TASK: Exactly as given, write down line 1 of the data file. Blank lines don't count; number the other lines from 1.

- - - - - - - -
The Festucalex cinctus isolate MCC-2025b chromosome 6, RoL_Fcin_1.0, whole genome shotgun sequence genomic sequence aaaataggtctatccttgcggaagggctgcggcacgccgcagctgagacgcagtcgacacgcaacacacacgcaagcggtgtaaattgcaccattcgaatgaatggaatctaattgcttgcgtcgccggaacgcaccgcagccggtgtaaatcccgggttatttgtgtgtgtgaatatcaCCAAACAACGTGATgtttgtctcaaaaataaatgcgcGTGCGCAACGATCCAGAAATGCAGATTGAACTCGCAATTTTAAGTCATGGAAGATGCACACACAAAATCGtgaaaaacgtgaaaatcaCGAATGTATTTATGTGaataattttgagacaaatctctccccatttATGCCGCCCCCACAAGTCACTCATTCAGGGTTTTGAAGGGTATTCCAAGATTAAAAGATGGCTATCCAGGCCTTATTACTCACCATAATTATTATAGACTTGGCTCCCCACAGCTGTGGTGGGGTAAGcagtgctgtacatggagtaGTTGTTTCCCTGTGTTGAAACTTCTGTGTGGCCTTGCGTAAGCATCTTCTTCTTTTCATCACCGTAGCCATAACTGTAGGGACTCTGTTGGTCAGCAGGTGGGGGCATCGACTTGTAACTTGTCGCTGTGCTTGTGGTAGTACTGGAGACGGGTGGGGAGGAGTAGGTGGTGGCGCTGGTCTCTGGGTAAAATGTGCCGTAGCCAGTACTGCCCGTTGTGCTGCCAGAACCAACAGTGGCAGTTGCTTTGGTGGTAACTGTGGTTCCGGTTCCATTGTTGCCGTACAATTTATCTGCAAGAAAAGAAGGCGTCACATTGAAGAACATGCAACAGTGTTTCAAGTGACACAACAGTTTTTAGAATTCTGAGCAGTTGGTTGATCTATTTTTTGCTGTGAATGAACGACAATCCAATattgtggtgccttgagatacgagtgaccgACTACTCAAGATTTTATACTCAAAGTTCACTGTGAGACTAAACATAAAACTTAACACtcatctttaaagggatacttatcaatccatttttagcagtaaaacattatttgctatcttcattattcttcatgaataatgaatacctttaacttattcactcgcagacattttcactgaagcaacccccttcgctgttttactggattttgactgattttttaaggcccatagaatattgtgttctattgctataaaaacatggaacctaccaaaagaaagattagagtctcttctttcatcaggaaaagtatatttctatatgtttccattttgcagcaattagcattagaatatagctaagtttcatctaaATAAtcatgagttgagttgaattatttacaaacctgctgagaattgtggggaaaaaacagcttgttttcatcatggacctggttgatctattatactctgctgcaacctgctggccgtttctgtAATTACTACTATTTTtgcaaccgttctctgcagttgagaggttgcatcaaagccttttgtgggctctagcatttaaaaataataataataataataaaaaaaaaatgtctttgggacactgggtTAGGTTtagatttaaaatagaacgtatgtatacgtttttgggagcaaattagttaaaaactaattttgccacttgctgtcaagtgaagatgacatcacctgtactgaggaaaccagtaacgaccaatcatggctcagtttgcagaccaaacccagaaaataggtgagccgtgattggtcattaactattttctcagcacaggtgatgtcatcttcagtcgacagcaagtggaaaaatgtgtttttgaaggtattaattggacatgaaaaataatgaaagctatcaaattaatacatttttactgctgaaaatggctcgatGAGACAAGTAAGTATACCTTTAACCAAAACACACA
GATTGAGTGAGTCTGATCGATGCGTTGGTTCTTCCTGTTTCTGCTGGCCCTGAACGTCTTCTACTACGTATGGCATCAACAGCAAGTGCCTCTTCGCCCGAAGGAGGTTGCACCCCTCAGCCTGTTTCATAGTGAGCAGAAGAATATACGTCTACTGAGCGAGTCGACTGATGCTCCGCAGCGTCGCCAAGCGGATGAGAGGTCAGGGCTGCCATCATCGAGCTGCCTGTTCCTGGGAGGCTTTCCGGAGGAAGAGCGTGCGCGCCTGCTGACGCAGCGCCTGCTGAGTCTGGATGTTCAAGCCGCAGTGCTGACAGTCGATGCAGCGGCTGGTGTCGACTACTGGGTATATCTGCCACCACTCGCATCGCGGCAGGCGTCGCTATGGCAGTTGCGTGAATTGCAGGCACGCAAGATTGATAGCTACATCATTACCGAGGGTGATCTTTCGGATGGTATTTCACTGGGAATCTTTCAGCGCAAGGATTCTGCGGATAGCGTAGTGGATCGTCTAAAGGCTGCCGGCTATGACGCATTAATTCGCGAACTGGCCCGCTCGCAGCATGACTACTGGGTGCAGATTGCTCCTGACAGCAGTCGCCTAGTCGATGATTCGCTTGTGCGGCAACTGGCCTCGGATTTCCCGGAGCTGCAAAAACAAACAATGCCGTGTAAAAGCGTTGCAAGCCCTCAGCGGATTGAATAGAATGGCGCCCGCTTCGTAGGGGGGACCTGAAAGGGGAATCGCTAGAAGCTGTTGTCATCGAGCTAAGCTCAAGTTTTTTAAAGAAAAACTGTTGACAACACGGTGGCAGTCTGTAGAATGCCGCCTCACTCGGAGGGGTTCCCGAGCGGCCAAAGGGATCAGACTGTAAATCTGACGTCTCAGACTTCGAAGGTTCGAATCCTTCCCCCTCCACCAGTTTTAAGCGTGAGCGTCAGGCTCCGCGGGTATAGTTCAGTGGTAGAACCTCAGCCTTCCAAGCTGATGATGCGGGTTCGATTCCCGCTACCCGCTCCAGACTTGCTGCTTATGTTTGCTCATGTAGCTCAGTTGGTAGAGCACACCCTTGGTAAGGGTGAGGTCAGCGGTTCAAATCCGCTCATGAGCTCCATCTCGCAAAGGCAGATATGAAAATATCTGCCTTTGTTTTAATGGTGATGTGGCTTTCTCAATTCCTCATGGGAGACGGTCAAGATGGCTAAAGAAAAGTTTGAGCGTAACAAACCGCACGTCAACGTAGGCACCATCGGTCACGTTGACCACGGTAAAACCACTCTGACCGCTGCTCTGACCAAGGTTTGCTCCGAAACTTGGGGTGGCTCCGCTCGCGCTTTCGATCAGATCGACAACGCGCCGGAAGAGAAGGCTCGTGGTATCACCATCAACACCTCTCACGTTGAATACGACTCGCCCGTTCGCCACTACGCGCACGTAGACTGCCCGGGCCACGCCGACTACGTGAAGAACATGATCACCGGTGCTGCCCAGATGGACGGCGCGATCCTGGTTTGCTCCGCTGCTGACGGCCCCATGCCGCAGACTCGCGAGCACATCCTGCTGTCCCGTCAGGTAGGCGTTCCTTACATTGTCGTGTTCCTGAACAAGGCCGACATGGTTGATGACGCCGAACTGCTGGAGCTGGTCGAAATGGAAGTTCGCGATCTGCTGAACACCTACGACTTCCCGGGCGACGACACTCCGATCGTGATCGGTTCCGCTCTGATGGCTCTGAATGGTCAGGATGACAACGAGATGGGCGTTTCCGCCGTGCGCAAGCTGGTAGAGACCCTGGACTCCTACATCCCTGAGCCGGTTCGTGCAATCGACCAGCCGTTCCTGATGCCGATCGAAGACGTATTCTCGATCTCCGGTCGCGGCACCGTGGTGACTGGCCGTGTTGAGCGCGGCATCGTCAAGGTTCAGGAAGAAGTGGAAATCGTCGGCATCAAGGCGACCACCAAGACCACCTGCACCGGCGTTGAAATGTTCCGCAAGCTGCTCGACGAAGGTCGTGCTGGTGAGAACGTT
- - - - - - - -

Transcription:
The Festucalex cinctus isolate MCC-2025b chromosome 6, RoL_Fcin_1.0, whole genome shotgun sequence genomic sequence aaaataggtctatccttgcggaagggctgcggcacgccgcagctgagacgcagtcgacacgcaacacacacgcaagcggtgtaaattgcaccattcgaatgaatggaatctaattgcttgcgtcgccggaacgcaccgcagccggtgtaaatcccgggttatttgtgtgtgtgaatatcaCCAAACAACGTGATgtttgtctcaaaaataaatgcgcGTGCGCAACGATCCAGAAATGCAGATTGAACTCGCAATTTTAAGTCATGGAAGATGCACACACAAAATCGtgaaaaacgtgaaaatcaCGAATGTATTTATGTGaataattttgagacaaatctctccccatttATGCCGCCCCCACAAGTCACTCATTCAGGGTTTTGAAGGGTATTCCAAGATTAAAAGATGGCTATCCAGGCCTTATTACTCACCATAATTATTATAGACTTGGCTCCCCACAGCTGTGGTGGGGTAAGcagtgctgtacatggagtaGTTGTTTCCCTGTGTTGAAACTTCTGTGTGGCCTTGCGTAAGCATCTTCTTCTTTTCATCACCGTAGCCATAACTGTAGGGACTCTGTTGGTCAGCAGGTGGGGGCATCGACTTGTAACTTGTCGCTGTGCTTGTGGTAGTACTGGAGACGGGTGGGGAGGAGTAGGTGGTGGCGCTGGTCTCTGGGTAAAATGTGCCGTAGCCAGTACTGCCCGTTGTGCTGCCAGAACCAACAGTGGCAGTTGCTTTGGTGGTAACTGTGGTTCCGGTTCCATTGTTGCCGTACAATTTATCTGCAAGAAAAGAAGGCGTCACATTGAAGAACATGCAACAGTGTTTCAAGTGACACAACAGTTTTTAGAATTCTGAGCAGTTGGTTGATCTATTTTTTGCTGTGAATGAACGACAATCCAATattgtggtgccttgagatacgagtgaccgACTACTCAAGATTTTATACTCAAAGTTCACTGTGAGACTAAACATAAAACTTAACACtcatctttaaagggatacttatcaatccatttttagcagtaaaacattatttgctatcttcattattcttcatgaataatgaatacctttaacttattcactcgcagacattttcactgaagcaacccccttcgctgttttactggattttgactgattttttaaggcccatagaatattgtgttctattgctataaaaacatggaacctaccaaaagaaagattagagtctcttctttcatcaggaaaagtatatttctatatgtttccattttgcagcaattagcattagaatatagctaagtttcatctaaATAAtcatgagttgagttgaattatttacaaacctgctgagaattgtggggaaaaaacagcttgttttcatcatggacctggttgatctattatactctgctgcaacctgctggccgtttctgtAATTACTACTATTTTtgcaaccgttctctgcagttgagaggttgcatcaaagccttttgtgggctctagcatttaaaaataataataataataataaaaaaaaaatgtctttgggacactgggtTAGGTTtagatttaaaatagaacgtatgtatacgtttttgggagcaaattagttaaaaactaattttgccacttgctgtcaagtgaagatgacatcacctgtactgaggaaaccagtaacgaccaatcatggctcagtttgcagaccaaacccagaaaataggtgagccgtgattggtcattaactattttctcagcacaggtgatgtcatcttcagtcgacagcaagtggaaaaatgtgtttttgaaggtattaattggacatgaaaaataatgaaagctatcaaattaatacatttttactgctgaaaatggctcgatGAGACAAGTAAGTATACCTTTAACCAAAACACACA